Roshan sat on the floor encircled by about more than a dozen young women peering at their visitors with curiosity. As the conversation warmed up, our novelty wore off. The women worked at sewing machines and showed me the dresses, curtains, and beaded baskets, boxes, lamps they spend their days making.
Roshan, a 43-year-old mother of eight children, is in charge. She runs this Kabul tailoring shop and apprentice-style training program for young women who want to be seamstresses or experts in beading or embroidery. Roshan’s husband is retired so the $2400 she makes each year is the family’s only source of income.
Like many entrepreneurs, Roshan is smart, headstrong and a born marketer. But she knows she didn’t make it alone.
Roshan has been the recipient of several rounds of credit from a Mercy Corps-founded microfinance organization that focuses on providing women with loans to help them establish or expand small businesses. It was started in 2002 and now has a loan portfolio of $3.5 million and 7,500 clients.
Each of Roshan’s loans marked a milestone in the evolution of her business. Her first purchased a set of sewing machines, and her second bought significant supplies of fabric and other materials. After her third loan, she was able to buy the workshop where we recently met, and with her latest loan, she obtained a specialized machine for decorative stitching. Each loan increased her business’ inventory, efficiency and product diversity.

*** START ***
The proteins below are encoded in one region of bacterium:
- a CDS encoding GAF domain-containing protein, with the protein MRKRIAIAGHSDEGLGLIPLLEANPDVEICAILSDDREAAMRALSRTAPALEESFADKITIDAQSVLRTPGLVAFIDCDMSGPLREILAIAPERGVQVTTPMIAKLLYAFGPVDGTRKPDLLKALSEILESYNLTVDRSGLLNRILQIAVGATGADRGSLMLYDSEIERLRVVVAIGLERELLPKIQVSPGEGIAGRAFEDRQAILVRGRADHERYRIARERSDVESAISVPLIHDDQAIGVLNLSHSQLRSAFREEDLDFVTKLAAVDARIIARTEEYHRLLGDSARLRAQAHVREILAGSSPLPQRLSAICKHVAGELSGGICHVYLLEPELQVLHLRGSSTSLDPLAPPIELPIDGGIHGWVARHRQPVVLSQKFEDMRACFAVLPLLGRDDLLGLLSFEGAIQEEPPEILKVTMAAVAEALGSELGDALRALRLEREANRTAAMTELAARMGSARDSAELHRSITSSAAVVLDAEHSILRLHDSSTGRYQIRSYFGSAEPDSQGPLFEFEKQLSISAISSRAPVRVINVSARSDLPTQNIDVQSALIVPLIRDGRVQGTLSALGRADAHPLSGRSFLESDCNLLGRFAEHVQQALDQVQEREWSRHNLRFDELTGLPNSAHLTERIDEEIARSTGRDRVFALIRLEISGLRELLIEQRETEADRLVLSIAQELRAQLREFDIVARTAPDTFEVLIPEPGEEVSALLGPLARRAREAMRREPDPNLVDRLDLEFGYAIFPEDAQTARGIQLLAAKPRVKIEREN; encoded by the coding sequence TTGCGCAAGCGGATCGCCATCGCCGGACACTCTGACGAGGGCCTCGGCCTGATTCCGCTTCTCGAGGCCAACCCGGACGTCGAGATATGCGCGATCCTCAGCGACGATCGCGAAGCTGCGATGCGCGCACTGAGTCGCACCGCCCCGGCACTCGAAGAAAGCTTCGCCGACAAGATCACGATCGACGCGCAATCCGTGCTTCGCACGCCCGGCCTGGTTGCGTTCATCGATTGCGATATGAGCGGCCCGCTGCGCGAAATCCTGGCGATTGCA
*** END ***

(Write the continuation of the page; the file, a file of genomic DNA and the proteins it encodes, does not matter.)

Now an established business, Roshan contracts with a range of vendors and hosts customers in her workshop. Fancy beaded dresses for weddings are the most popular item — Kabul is obsessed with weddings — but items to redecorate homes for Eid were all the rage when I visited. The workshop was bustling.
In addition to expanding her products and profits, Roshan focuses on job creation. Her apprenticeship program consists of two months of training and a six-month practicum. Women — ranging in age from 14 to 40 — participate in the apprenticeship for free and contribute to the workshop’s output.
“Most of these women will never go to school,” Roshan said. “They need marketable skills.” A former teacher, Roshan hopes to incorporate basic math and literacy into the program.
There’s some backlash against microcredit these days, and a lot of the concerns are valid: Interest rates and service fees shouldn’t take advantage of the poor. Clients need a basic business plan and some degree of financial literacy so they don’t get trapped in cycles of debt. Microcredit’s not a silver bullet for ending poverty, and it shouldn’t be a substitute for what many impoverished people really crave: meaningful, permanent jobs.
In a place like Afghanistan, microcredit still has a long way to go. Insecurity makes it difficult for microfinance institutions to operate in many areas of the country and most Afghans don’t have a high level of financial literacy. But when I look at someone like Roshan — a savvy, born entrepreneur trying to make a profit and help her community — I’m hopeful.